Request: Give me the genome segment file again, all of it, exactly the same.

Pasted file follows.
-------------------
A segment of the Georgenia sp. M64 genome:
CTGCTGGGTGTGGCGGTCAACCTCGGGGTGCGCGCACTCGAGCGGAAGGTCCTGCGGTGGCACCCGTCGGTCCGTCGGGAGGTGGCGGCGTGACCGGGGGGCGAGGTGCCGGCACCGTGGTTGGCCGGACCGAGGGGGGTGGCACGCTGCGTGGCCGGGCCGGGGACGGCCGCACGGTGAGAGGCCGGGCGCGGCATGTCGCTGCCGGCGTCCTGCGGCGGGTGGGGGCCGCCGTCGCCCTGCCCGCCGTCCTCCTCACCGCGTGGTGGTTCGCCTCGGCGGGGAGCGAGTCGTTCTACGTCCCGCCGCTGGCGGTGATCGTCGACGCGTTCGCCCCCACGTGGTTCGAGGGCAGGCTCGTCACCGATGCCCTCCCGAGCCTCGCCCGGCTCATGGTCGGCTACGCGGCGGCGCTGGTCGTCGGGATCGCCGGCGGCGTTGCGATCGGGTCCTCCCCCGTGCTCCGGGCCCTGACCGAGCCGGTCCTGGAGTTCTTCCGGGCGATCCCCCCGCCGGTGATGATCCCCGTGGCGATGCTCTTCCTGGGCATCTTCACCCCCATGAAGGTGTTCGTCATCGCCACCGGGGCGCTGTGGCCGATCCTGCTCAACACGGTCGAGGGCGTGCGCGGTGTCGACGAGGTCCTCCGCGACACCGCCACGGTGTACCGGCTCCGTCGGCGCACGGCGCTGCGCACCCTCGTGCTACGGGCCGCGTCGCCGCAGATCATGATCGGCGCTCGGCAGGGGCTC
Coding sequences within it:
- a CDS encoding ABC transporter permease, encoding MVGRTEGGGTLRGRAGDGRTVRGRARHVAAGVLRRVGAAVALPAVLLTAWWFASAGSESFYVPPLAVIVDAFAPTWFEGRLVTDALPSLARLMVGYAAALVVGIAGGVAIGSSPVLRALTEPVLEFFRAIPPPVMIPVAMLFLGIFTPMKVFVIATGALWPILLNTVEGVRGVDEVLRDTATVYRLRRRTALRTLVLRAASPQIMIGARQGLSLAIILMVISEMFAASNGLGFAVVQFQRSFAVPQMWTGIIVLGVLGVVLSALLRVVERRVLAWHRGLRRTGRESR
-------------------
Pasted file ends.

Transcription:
A segment of the Georgenia sp. M64 genome:
CTGCTGGGTGTGGCGGTCAACCTCGGGGTGCGCGCACTCGAGCGGAAGGTCCTGCGGTGGCACCCGTCGGTCCGTCGGGAGGTGGCGGCGTGACCGGGGGGCGAGGTGCCGGCACCGTGGTTGGCCGGACCGAGGGGGGTGGCACGCTGCGTGGCCGGGCCGGGGACGGCCGCACGGTGAGAGGCCGGGCGCGGCATGTCGCTGCCGGCGTCCTGCGGCGGGTGGGGGCCGCCGTCGCCCTGCCCGCCGTCCTCCTCACCGCGTGGTGGTTCGCCTCGGCGGGGAGCGAGTCGTTCTACGTCCCGCCGCTGGCGGTGATCGTCGACGCGTTCGCCCCCACGTGGTTCGAGGGCAGGCTCGTCACCGATGCCCTCCCGAGCCTCGCCCGGCTCATGGTCGGCTACGCGGCGGCGCTGGTCGTCGGGATCGCCGGCGGCGTTGCGATCGGGTCCTCCCCCGTGCTCCGGGCCCTGACCGAGCCGGTCCTGGAGTTCTTCCGGGCGATCCCCCCGCCGGTGATGATCCCCGTGGCGATGCTCTTCCTGGGCATCTTCACCCCCATGAAGGTGTTCGTCATCGCCACCGGGGCGCTGTGGCCGATCCTGCTCAACACGGTCGAGGGCGTGCGCGGTGTCGACGAGGTCCTCCGCGACACCGCCACGGTGTACCGGCTCCGTCGGCGCACGGCGCTGCGCACCCTCGTGCTACGGGCCGCGTCGCCGCAGATCATGATCGGCGCTCGGCAGGGGCTC
Coding sequences within it:
- a CDS encoding ABC transporter permease, encoding MVGRTEGGGTLRGRAGDGRTVRGRARHVAAGVLRRVGAAVALPAVLLTAWWFASAGSESFYVPPLAVIVDAFAPTWFEGRLVTDALPSLARLMVGYAAALVVGIAGGVAIGSSPVLRALTEPVLEFFRAIPPPVMIPVAMLFLGIFTPMKVFVIATGALWPILLNTVEGVRGVDEVLRDTATVYRLRRRTALRTLVLRAASPQIMIGARQGLSLAIILMVISEMFAASNGLGFAVVQFQRSFAVPQMWTGIIVLGVLGVVLSALLRVVERRVLAWHRGLRRTGRESR